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Triplex: An R/Bioconductor package for identification and visualization of potential intramolecular triplex patterns in DNA sequences

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Motivation: Upgrade and integration of triplex software into the R/Bioconductor framework.Results: We combined a previously published implementation of a triplex DNA search algorithm with visualization to create a versatile R/Bioconductor package 'triplex'. The new package provides functions that can be used to search Bioconductor genomes and other DNA sequence data for occurrence of nucleotide patterns capable of forming intramolecular triplexes (H-DNA). Functions producing 2D and 3D diagrams of the identified triplexes allow instant visualization of the search results. Leveraging the power of Biostrings and GRanges classes, the results get fully integrated into the existing Bioconductor framework, allowing their passage to other Genome visualization and annotation packages, such as GenomeGraphs, rtracklayer or Gviz.Availability: R package 'triplex' is available from Bioconductor (bioconductor.org).Contact: Supplementary information: Supplementary data are available at Bioinformatics online. © 2013 The Author 2013. Published by Oxford University Press. All rights reserved. For Permissions, please e-mail: [email protected] /* */
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BIOINFORMATICS Vol. 00 no. 00 2013
Pages 1–2
Triplex: an R/Bioconductor package for identification and
visualization of potential intramolecular triplex patterns
in DNA sequences
Jiˇ
ı Hon1, Tom´
aˇ
s Mart´ınek1, Kamil Rajdl 2and Matej Lexa2
1Department of Computer Syt tems, Faculty of Information Technology, Brno Technical University,
Boˇzetˇ
echova 2, 61266 Brno, Czech Republic
2Department of Information Technology, Faculty of Informatics, Masaryk University, Botanick´
a 68a,
60200 Brno, Czech Republic
Received on XXXXX; revised on XXXXX; accepted on XXXXX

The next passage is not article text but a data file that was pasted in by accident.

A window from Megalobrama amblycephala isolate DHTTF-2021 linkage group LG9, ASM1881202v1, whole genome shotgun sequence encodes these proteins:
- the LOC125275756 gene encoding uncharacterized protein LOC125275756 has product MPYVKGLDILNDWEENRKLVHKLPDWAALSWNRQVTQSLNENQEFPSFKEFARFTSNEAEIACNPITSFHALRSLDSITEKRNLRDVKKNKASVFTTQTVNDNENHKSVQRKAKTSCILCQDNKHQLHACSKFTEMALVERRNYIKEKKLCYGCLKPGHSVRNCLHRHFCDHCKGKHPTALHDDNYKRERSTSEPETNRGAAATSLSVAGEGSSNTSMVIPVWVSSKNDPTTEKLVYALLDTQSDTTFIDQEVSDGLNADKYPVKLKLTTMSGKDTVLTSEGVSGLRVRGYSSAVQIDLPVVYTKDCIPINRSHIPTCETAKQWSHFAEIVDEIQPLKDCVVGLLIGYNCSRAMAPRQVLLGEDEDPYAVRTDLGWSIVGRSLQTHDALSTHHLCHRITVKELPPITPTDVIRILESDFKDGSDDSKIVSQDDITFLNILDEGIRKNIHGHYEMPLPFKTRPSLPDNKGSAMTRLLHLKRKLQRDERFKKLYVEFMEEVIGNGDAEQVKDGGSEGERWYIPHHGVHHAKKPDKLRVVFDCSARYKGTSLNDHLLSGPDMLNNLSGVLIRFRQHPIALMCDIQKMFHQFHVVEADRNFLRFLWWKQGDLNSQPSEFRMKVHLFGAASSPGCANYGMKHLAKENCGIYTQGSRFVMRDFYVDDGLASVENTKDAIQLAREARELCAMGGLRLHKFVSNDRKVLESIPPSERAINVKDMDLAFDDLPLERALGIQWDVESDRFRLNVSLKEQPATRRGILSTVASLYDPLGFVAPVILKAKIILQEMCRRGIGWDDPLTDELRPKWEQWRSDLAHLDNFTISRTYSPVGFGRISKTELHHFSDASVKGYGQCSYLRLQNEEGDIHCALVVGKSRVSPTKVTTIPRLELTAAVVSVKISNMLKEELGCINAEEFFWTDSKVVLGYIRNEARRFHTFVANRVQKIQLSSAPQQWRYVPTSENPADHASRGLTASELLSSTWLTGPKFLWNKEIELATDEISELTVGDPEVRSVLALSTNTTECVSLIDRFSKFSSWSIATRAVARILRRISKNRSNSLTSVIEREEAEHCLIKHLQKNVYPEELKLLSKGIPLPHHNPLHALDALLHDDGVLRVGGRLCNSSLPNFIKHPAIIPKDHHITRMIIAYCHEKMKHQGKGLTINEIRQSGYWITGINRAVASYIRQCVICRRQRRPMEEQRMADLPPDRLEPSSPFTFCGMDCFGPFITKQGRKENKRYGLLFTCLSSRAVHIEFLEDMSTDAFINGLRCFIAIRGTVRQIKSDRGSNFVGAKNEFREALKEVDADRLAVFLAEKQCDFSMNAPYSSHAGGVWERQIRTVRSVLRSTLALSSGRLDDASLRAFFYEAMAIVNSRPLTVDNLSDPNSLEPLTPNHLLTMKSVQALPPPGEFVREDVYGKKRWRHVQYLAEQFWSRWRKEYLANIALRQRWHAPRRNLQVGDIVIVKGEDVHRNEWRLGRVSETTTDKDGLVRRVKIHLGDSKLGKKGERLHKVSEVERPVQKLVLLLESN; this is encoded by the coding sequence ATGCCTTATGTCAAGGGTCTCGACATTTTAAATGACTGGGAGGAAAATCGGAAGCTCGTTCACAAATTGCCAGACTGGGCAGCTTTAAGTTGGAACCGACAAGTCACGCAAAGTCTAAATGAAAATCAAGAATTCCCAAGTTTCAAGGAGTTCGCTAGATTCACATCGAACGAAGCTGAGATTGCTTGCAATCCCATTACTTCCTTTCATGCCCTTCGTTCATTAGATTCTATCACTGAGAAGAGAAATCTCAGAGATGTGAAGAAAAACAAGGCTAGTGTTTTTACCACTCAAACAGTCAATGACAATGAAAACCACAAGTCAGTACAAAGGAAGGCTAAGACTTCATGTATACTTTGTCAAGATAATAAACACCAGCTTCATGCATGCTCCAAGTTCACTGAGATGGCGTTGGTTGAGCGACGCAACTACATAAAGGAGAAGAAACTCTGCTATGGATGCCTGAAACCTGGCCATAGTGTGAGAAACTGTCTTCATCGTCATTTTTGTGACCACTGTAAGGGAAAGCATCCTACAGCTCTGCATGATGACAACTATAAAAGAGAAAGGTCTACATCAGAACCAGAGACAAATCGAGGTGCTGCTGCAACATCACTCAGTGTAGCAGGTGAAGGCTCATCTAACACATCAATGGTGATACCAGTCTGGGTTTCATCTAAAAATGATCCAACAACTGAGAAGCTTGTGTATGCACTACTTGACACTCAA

Associate Editor: XXXXXXX
ABSTRACT
Motivation: Upgrade and integration of triplex software into the
R/Bioconductor framework.
Results: We combined a previously published implementation
of a triplex DNA search algorithm with visualization to create
a versatile R/Bioconductor package ”triplex”. The new package
provides functions that can be used to search Bioconductor genomes
and other DNA sequence data for occurrence of nucleotide patterns
capable of forming intramolecular triplexes (H-DNA). Functions
producing 2-D and 3-D diagrams of the identified triplexes allow
instant visualization of the search results. Leveraging the power of
Biostrings and GRanges classes, the results get fully integrated
into the existing Bioconductor framework, allowing their passage
to other Genome visualization and annotation packages, such as
GenomeGraphs, rtracklayer or Gviz.
Availability: R package ”triplex” is available from Bioconductor
(bioconductor.org).
Contact: lexa@fi.muni.cz
1 INTRODUCTION
DNA sequence analysis and annotation are important steps in
uncovering the molecular basis of life. While protein-coding
sequences have been intensively studied in the past, recent focus
has shifted towards the less-known biological functions encoded in
intergenic DNA, as well as the study of structural and regulatory
aspects of genetic information packaging in chromosomes. Tools for
the necessary sequence analysis of non-coding sequences are less
common than their gene-centered counterparts. We have recently
formulated and implemented an algorithm to detect potential
triplex-forming sequences in genomes (Lexa et al., 2011). Such
sequences have been implicated as important players in several key
processes, such as transcriptional regulation (Walter et al., 2001) or